Normalization and batch correction are critical steps in processing single-cell RNA sequencing (scRNA-seq) data, which remove technical effects and systematic biases to unmask biological signals of interest. Although a number of computational methods have been developed, there is no guidance for choosing appropriate procedures in different scenarios. In this study, we assessed the performance of popular scRNA-seq noise reduction procedures in multiple scenarios using simulated and real datasets. The scenarios accounted for multiple biological and technical factors that greatly affect the denoising performance, including relative magnitude of batch effects, the extent of cell population imbalance, the complexity of cell group structures, the proportion and the similarity of nonoverlapping cell populations, dropout rates and variable library sizes. We used multiple quantitative metrics and visualization of low-dimensional cell embeddings to evaluate the performance on batch mixing while preserving the original cell group and gene structures. Based on our results, we specified technical or biological factors affecting the performance of each method and recommended proper methods in different scenarios. In addition, we highlighted one challenging scenario where most methods failed and resulted in overcorrection.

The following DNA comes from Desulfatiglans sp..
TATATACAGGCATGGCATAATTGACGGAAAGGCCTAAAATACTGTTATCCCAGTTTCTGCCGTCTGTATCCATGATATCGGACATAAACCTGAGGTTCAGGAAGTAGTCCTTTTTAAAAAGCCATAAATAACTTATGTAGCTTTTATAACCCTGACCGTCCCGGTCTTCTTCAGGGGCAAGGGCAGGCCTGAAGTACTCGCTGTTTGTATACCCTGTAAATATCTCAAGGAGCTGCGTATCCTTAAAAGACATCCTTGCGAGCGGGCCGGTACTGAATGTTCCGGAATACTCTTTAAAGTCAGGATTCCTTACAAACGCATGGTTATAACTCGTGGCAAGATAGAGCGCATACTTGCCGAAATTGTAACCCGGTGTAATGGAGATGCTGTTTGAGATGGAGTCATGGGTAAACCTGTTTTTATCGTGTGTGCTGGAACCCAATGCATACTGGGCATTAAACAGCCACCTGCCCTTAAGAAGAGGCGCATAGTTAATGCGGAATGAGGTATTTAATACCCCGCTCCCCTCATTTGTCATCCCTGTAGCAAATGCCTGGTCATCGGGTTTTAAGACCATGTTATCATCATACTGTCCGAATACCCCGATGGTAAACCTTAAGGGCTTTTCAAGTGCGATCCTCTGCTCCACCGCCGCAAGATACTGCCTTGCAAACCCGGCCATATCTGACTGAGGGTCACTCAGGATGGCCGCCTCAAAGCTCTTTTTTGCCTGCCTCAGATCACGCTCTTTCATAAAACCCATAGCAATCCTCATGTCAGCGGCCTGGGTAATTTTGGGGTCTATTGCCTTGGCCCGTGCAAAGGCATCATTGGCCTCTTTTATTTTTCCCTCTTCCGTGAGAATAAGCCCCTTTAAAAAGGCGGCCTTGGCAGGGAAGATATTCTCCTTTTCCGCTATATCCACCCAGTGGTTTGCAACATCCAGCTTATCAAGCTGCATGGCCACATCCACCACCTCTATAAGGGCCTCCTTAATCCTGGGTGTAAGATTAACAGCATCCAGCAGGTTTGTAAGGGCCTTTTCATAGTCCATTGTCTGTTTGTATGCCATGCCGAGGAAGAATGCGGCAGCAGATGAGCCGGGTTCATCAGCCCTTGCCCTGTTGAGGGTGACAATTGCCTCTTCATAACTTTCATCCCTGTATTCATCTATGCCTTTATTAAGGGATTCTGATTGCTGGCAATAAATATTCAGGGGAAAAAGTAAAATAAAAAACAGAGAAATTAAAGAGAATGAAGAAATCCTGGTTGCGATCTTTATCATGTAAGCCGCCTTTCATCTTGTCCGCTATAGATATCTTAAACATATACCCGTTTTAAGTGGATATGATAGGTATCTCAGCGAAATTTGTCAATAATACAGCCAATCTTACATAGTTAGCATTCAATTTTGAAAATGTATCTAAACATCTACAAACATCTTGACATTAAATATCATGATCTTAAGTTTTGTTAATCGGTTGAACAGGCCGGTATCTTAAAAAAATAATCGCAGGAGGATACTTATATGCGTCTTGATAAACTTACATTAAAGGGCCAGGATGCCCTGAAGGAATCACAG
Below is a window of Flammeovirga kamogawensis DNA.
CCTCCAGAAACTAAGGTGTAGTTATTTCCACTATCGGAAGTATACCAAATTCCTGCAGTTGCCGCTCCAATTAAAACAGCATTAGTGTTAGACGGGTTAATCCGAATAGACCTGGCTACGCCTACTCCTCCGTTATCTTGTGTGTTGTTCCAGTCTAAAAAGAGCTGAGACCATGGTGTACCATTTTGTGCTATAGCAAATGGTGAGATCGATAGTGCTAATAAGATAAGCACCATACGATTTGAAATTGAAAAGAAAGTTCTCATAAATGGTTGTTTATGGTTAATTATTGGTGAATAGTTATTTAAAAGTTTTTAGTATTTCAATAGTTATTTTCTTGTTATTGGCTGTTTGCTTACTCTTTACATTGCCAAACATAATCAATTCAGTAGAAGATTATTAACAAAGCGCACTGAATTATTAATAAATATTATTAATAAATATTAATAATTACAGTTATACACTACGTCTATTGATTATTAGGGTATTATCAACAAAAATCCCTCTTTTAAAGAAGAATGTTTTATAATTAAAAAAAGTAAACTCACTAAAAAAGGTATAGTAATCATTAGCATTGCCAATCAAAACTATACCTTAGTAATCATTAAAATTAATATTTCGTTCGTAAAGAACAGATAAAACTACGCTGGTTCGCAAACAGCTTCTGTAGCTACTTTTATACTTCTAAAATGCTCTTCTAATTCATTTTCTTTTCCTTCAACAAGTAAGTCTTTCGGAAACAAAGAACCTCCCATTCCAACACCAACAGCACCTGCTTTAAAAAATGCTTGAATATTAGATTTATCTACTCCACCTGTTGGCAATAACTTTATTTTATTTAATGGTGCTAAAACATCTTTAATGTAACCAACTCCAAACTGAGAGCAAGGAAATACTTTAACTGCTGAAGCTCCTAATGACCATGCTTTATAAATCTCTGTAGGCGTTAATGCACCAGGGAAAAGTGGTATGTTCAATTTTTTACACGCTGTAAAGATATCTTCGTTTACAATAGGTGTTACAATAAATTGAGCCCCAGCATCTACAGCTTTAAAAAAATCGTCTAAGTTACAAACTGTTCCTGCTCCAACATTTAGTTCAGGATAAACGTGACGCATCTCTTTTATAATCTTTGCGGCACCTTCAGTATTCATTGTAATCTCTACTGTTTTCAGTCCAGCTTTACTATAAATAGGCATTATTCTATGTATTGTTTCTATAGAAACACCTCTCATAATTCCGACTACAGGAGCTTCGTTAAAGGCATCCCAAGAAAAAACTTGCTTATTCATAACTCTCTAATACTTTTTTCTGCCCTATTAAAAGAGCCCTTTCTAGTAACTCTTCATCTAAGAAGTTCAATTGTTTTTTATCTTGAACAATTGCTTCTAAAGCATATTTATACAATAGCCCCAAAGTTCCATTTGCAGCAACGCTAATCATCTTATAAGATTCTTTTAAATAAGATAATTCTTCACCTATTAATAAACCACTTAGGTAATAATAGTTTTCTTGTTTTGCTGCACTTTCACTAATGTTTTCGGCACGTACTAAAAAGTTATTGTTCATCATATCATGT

Dr. Shih-Kai Chu is a postdoctoral research fellow at the Institute of Statistical Science in Academia Sinica since 2021, and he received his Ph.D. degree in Bioinformatics at the Taiwan International Graduate Program (TIGP) in 2017. His research focuses on applying statistical methods to look into interindividual variations and their links to adverse reactions and poor responses, and the results have showed interethnic effects on pharmaco-epigenetics. In addition, he studies computational algorithms to prioritize candidate pathogenic variants, and the methods have been applied to clinical case studies.